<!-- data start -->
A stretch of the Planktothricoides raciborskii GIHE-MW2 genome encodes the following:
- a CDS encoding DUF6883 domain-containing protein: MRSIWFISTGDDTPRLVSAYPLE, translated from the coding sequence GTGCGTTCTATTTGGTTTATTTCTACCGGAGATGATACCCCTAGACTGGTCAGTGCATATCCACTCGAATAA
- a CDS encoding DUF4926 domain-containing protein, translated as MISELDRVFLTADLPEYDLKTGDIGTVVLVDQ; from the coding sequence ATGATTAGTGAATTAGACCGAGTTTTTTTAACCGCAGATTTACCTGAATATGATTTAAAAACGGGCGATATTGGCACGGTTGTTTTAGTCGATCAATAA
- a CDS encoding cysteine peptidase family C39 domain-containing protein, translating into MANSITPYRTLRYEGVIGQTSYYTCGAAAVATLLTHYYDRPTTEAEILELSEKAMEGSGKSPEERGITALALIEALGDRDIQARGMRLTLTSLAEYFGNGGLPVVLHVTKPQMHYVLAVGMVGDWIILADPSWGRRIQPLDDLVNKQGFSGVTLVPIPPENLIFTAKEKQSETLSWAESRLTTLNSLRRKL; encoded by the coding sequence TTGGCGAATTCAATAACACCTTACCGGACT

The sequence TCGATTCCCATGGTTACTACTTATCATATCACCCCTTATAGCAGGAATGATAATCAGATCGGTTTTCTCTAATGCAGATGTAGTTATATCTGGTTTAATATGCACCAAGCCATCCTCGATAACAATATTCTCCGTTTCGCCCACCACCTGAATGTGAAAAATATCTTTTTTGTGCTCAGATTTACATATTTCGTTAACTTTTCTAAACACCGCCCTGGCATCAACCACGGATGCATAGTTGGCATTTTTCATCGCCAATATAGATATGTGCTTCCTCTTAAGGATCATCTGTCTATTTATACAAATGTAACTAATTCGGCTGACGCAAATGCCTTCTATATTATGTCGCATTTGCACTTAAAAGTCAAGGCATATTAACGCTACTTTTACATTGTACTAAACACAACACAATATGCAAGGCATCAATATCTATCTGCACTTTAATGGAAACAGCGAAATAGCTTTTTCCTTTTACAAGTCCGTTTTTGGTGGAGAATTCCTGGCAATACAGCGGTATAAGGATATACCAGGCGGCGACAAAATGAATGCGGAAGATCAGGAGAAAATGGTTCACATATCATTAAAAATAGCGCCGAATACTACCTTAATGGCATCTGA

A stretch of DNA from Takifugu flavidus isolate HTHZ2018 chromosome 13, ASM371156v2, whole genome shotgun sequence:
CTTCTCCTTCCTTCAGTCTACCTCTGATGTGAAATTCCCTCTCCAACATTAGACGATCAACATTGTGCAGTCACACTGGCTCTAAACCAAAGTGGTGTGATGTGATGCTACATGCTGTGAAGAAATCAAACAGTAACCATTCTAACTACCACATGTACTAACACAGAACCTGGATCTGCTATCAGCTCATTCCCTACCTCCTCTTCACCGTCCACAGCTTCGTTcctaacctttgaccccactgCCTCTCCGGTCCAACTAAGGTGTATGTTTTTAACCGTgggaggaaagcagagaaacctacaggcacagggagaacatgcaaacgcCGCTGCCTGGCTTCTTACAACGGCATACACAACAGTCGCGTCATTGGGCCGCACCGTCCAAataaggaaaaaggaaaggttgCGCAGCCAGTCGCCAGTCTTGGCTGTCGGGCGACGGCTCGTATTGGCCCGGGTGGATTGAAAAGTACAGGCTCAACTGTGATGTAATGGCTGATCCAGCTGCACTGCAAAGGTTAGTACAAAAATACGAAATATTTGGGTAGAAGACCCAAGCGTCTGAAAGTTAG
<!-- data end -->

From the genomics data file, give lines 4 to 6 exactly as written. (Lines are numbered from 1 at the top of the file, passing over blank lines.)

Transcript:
- a CDS encoding cysteine peptidase family C39 domain-containing protein, translating into MANSITPYRTLRYEGVIGQTSYYTCGAAAVATLLTHYYDRPTTEAEILELSEKAMEGSGKSPEERGITALALIEALGDRDIQARGMRLTLTSLAEYFGNGGLPVVLHVTKPQMHYVLAVGMVGDWIILADPSWGRRIQPLDDLVNKQGFSGVTLVPIPPENLIFTAKEKQSETLSWAESRLTTLNSLRRKL; encoded by the coding sequence TTGGCGAATTCAATAACACCTTACCGGACT

The sequence TCGATTCCCATGGTTACTACTTATCATATCACCCCTTATAGCAGGAATGATAATCAGATCGGTTTTCTCTAATGCAGATGTAGTTATATCTGGTTTAATATGCACCAAGCCATCCTCGATAACAATATTCTCCGTTTCGCCCACCACCTGAATGTGAAAAATATCTTTTTTGTGCTCAGATTTACATATTTCGTTAACTTTTCTAAACACCGCCCTGGCATCAACCACGGATGCATAGTTGGCATTTTTCATCGCCAATATAGATATGTGCTTCCTCTTAAGGATCATCTGTCTATTTATACAAATGTAACTAATTCGGCTGACGCAAATGCCTTCTATATTATGTCGCATTTGCACTTAAAAGTCAAGGCATATTAACGCTACTTTTACATTGTACTAAACACAACACAATATGCAAGGCATCAATATCTATCTGCACTTTAATGGAAACAGCGAAATAGCTTTTTCCTTTTACAAGTCCGTTTTTGGTGGAGAATTCCTGGCAATACAGCGGTATAAGGATATACCAGGCGGCGACAAAATGAATGCGGAAGATCAGGAGAAAATGGTTCACATATCATTAAAAATAGCGCCGAATACTACCTTAATGGCATCTGA

A stretch of DNA from Takifugu flavidus isolate HTHZ2018 chromosome 13, ASM371156v2, whole genome shotgun sequence: